Recently one of my lovely Instagram followers remarked that I haven’t posted a home update in a while. True! After buying our first home, decorating it, and having a baby within the last two years, things have quieted down on the interior decorating front. We’ve found a kind of equilibrium, and now it’s mostly about keeping things neat—which is harder than you think.
One quick update we’ve done was to repurpose our vintage wooden crates. These crates have been the gift that keeps on giving. We used them as a TV cabinet almost five years ago, then turned them into hallway storage for our current home. Now, we’ve repurposed them as DIY wooden crate toy storage for our toddler.
We cleared out our coffee tables to make our living area a big play space for Tala. Having an idea of Montessori principles for decorating kid’s spaces—I went to a Montessori preschool—I thought it would be good to put Tala’s toys in open shelving at her height. It turned out to be a great decision.
From about 1 year and 9 months, Tala has been able to pick and choose what toys she wants to play with. Even better: she puts them away herself. This is absolutely the best part and a huge relief for us parents. I started teaching her with a pack-away song. Now that she’s 2 years old, I don’t even need the song anymore, I just tell her it’s time to put her toys back.
Because of the limited storage space, we’ve also had to choose the toys and books. we keep out. If it doesn’t fit in the shelf, we give it away or keep it for later. This is great in a few different ways.
First, it reminds me to pay close attention to what she’s playing with, what she’s ignoring, and how she’s playing. For example, I know within the last three months she’s moved from puzzles to pretend play, and with books she’s done with repeating new words and has moved on to acting out the scenes we read about (with props and all!).
Second, by rotating toys instead of buying new ones , we get to bring out toys that she’s forgotten about and still give her the excitement of a “new” toy. It’s kind of sneaky, but honestly at this age she doesn’t know the difference—and we can use the money for other things.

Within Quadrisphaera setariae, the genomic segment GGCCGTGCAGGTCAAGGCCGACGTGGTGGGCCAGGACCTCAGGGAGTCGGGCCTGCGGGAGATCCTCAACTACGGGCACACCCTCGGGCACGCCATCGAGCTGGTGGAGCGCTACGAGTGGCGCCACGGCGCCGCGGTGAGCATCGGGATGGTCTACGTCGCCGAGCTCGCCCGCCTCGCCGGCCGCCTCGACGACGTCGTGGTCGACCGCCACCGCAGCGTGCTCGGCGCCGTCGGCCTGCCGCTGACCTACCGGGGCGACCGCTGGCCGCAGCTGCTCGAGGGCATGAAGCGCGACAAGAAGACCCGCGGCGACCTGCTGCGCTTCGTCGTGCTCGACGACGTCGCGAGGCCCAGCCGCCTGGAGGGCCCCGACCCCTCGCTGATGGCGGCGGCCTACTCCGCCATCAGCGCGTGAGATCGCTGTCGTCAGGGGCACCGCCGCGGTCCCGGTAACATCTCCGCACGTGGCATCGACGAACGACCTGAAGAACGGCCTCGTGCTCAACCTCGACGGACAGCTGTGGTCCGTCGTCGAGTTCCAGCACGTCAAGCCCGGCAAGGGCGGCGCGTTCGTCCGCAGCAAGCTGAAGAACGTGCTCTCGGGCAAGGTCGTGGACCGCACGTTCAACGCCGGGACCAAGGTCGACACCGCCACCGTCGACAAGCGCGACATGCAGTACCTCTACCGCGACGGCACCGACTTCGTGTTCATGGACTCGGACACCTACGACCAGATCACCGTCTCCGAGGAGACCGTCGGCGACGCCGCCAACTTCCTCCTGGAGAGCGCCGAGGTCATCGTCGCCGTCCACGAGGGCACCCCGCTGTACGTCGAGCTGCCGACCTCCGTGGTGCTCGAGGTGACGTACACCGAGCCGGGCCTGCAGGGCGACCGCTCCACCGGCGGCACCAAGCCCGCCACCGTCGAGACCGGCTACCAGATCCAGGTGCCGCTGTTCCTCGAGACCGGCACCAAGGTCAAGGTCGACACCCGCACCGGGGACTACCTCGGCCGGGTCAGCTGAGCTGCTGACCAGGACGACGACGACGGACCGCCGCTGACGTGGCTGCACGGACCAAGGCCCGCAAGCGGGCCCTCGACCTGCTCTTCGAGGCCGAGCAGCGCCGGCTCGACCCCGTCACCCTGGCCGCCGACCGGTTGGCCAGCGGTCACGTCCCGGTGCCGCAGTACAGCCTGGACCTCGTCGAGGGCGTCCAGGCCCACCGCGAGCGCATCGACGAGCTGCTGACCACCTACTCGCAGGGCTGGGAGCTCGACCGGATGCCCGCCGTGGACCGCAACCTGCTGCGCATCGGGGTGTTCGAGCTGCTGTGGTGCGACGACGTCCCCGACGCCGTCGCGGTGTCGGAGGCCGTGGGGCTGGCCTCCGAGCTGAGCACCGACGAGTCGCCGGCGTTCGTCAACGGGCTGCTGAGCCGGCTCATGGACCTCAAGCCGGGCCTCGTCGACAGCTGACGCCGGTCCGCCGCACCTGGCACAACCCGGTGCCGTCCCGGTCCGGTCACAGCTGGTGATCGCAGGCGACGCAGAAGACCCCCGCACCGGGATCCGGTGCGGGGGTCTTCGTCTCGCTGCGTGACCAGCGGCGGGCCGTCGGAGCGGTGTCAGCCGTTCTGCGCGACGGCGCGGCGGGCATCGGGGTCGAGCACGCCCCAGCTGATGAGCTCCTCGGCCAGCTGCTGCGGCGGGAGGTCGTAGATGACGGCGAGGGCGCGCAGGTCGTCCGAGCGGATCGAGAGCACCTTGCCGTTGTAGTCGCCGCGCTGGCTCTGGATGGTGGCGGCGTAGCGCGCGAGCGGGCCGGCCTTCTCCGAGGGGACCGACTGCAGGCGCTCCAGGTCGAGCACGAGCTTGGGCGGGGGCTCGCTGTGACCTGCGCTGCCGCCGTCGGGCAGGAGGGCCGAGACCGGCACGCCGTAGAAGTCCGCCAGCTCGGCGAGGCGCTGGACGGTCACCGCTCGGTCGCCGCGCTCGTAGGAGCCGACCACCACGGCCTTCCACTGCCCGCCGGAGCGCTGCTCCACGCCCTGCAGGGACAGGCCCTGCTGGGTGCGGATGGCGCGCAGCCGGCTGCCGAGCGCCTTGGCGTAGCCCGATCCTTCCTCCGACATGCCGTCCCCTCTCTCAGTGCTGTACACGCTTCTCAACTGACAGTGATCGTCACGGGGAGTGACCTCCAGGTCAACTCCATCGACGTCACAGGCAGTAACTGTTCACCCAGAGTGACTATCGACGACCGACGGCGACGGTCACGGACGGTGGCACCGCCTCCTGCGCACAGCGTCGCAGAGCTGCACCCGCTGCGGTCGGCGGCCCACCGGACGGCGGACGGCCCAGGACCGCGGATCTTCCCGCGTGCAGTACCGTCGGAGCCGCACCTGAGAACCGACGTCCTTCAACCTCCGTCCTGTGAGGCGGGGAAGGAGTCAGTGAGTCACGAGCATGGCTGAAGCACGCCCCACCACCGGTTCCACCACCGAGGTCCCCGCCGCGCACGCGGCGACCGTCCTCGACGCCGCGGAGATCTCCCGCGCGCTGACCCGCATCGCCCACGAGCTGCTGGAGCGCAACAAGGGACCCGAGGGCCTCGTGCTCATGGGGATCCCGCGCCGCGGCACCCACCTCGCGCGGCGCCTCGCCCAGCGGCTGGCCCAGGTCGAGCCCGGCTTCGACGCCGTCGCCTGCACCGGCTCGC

Third, it’s done wonders to help prevent toddler toys from taking over our home. Tala doesn’t really play in the kitchen or hallway or other weird spaces, because she knows she has her own space with all her favorite things.
Commercial break: can you believe how pudgy and babyish Tala still is in these pictures?! We rearranged the crates and took these photos in January (sorry, bad blogger). Now, she’s definitely more little girl than baby. But she still uses the storage in the same way.
Some tips to consider if you’d like to repurpose wooden crates as toy storage:
Consider your child’s personality. We are fortunate to have a toddler who is not “climb and destroy” type, so we felt very comfortable doing this. I know other parents who wouldn’t dream of it. But it’s also possible to teach kids that the shelves are not for climbing. You’d have to do it for other pieces of furniture anyway, right?
Toddler-proof your wooden crates. Sand down wood to prevent splinters. Hammer back or pry out any nails that may cause injuries. Reinforce your shelves with non-nail alternatives—we used rope to tie the crates together in the back.
Try out different configurations. Mix and match! Stack crates horizontally for books and smaller toys. Line them up vertically for bigger toys. Just make sure to keep everything within your child’s height.
I have another DIY wooden crate project up my sleeve, but first I’d love to know what you think of this one. Do you use wooden crates at home and how do you use them?